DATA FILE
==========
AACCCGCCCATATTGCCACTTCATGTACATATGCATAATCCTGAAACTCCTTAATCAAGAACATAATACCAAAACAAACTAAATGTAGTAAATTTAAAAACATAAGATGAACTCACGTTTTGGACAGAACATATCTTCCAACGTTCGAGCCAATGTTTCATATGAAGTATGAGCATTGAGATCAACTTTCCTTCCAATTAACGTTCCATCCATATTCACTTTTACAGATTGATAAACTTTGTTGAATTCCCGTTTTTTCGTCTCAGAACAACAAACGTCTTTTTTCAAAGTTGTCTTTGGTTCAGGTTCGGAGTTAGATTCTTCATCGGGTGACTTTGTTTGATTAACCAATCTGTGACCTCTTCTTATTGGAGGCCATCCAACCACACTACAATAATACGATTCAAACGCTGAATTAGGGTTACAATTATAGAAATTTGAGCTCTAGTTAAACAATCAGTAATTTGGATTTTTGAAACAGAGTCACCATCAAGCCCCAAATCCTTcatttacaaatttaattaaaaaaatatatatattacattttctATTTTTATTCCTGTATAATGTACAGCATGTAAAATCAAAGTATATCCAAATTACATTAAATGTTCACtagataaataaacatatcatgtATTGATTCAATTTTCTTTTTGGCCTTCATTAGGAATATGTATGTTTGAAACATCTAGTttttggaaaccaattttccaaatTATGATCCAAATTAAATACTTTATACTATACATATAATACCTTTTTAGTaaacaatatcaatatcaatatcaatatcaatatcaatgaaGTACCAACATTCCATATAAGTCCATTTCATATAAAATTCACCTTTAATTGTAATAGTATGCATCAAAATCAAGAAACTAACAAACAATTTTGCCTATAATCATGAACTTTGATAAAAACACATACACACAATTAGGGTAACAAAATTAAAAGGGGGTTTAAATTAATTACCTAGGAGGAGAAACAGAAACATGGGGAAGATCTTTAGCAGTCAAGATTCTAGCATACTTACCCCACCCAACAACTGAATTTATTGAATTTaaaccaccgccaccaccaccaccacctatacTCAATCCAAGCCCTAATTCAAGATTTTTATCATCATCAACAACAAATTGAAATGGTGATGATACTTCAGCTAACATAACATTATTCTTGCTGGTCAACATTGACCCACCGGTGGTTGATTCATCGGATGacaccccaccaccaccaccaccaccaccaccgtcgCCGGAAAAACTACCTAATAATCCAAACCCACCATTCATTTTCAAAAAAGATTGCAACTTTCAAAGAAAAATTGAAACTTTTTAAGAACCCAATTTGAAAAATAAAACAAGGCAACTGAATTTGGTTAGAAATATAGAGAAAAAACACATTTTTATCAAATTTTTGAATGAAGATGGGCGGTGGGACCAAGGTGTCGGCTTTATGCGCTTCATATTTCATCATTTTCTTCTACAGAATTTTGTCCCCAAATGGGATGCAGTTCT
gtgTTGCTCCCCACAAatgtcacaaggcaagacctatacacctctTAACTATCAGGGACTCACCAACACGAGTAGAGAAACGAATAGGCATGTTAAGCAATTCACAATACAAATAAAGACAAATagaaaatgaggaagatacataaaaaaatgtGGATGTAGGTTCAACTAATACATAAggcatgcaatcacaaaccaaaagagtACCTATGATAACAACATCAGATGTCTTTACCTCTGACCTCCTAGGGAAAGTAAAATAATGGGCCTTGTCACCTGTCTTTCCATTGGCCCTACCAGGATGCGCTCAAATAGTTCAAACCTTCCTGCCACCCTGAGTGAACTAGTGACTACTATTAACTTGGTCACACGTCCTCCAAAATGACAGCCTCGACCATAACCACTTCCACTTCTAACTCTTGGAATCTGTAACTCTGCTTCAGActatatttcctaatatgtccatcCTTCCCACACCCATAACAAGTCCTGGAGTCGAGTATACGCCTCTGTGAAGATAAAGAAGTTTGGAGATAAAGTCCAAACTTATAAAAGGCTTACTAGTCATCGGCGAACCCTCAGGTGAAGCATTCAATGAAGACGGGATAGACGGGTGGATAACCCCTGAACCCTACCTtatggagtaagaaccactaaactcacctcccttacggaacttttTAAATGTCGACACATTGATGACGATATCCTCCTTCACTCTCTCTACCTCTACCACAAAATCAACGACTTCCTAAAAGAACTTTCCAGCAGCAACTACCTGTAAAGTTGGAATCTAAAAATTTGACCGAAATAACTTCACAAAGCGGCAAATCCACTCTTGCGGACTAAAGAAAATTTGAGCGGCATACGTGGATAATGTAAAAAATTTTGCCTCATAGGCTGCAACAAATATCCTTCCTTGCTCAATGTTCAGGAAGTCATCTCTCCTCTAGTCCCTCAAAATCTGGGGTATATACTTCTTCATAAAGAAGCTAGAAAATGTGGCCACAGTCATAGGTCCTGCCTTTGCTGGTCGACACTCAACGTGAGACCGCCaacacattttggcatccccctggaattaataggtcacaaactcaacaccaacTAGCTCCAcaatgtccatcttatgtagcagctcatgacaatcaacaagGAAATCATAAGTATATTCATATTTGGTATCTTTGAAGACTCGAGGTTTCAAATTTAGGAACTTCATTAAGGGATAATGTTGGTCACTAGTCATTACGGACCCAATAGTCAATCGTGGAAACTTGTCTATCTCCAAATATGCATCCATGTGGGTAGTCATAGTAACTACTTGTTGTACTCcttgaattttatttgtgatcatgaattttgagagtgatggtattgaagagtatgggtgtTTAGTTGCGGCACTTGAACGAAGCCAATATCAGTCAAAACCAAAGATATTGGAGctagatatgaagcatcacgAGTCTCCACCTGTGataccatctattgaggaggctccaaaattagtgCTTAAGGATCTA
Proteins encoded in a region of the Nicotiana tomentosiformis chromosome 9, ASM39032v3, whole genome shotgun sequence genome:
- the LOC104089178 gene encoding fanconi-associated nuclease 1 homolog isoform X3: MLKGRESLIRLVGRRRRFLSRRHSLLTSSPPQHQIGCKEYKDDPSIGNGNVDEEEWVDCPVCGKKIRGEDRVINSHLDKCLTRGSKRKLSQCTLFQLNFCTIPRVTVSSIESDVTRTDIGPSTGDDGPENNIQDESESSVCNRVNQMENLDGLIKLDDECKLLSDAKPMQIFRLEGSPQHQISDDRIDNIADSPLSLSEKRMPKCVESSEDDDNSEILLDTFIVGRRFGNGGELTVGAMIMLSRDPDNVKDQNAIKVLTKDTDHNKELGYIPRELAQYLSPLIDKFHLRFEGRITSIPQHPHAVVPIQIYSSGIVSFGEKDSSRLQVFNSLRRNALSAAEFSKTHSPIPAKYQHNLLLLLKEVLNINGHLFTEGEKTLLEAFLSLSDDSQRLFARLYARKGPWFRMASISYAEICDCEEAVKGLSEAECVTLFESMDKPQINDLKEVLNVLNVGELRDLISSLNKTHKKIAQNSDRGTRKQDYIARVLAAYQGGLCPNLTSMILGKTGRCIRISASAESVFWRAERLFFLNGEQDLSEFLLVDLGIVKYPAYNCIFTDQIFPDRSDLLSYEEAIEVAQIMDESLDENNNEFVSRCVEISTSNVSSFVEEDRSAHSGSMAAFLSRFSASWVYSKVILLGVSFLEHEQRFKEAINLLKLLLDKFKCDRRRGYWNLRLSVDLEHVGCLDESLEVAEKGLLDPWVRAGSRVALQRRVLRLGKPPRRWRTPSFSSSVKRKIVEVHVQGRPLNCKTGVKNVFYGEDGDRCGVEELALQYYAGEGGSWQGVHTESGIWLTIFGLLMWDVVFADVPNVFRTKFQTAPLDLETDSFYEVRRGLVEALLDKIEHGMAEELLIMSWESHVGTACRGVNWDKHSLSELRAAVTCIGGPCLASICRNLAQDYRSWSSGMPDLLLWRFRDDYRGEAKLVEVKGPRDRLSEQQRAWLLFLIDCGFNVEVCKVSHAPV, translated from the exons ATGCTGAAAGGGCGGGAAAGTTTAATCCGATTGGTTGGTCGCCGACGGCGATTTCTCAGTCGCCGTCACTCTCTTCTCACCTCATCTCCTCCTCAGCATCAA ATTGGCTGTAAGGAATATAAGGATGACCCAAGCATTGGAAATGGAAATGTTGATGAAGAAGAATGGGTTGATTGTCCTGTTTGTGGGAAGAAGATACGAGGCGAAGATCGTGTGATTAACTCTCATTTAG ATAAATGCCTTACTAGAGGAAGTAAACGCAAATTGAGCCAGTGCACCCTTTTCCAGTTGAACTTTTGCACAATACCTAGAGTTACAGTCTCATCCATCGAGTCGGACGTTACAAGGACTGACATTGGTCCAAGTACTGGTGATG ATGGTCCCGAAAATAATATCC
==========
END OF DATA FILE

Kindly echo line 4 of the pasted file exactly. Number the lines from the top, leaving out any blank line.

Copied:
- the LOC104089178 gene encoding fanconi-associated nuclease 1 homolog isoform X3: MLKGRESLIRLVGRRRRFLSRRHSLLTSSPPQHQIGCKEYKDDPSIGNGNVDEEEWVDCPVCGKKIRGEDRVINSHLDKCLTRGSKRKLSQCTLFQLNFCTIPRVTVSSIESDVTRTDIGPSTGDDGPENNIQDESESSVCNRVNQMENLDGLIKLDDECKLLSDAKPMQIFRLEGSPQHQISDDRIDNIADSPLSLSEKRMPKCVESSEDDDNSEILLDTFIVGRRFGNGGELTVGAMIMLSRDPDNVKDQNAIKVLTKDTDHNKELGYIPRELAQYLSPLIDKFHLRFEGRITSIPQHPHAVVPIQIYSSGIVSFGEKDSSRLQVFNSLRRNALSAAEFSKTHSPIPAKYQHNLLLLLKEVLNINGHLFTEGEKTLLEAFLSLSDDSQRLFARLYARKGPWFRMASISYAEICDCEEAVKGLSEAECVTLFESMDKPQINDLKEVLNVLNVGELRDLISSLNKTHKKIAQNSDRGTRKQDYIARVLAAYQGGLCPNLTSMILGKTGRCIRISASAESVFWRAERLFFLNGEQDLSEFLLVDLGIVKYPAYNCIFTDQIFPDRSDLLSYEEAIEVAQIMDESLDENNNEFVSRCVEISTSNVSSFVEEDRSAHSGSMAAFLSRFSASWVYSKVILLGVSFLEHEQRFKEAINLLKLLLDKFKCDRRRGYWNLRLSVDLEHVGCLDESLEVAEKGLLDPWVRAGSRVALQRRVLRLGKPPRRWRTPSFSSSVKRKIVEVHVQGRPLNCKTGVKNVFYGEDGDRCGVEELALQYYAGEGGSWQGVHTESGIWLTIFGLLMWDVVFADVPNVFRTKFQTAPLDLETDSFYEVRRGLVEALLDKIEHGMAEELLIMSWESHVGTACRGVNWDKHSLSELRAAVTCIGGPCLASICRNLAQDYRSWSSGMPDLLLWRFRDDYRGEAKLVEVKGPRDRLSEQQRAWLLFLIDCGFNVEVCKVSHAPV, translated from the exons ATGCTGAAAGGGCGGGAAAGTTTAATCCGATTGGTTGGTCGCCGACGGCGATTTCTCAGTCGCCGTCACTCTCTTCTCACCTCATCTCCTCCTCAGCATCAA ATTGGCTGTAAGGAATATAAGGATGACCCAAGCATTGGAAATGGAAATGTTGATGAAGAAGAATGGGTTGATTGTCCTGTTTGTGGGAAGAAGATACGAGGCGAAGATCGTGTGATTAACTCTCATTTAG ATAAATGCCTTACTAGAGGAAGTAAACGCAAATTGAGCCAGTGCACCCTTTTCCAGTTGAACTTTTGCACAATACCTAGAGTTACAGTCTCATCCATCGAGTCGGACGTTACAAGGACTGACATTGGTCCAAGTACTGGTGATG ATGGTCCCGAAAATAATATCC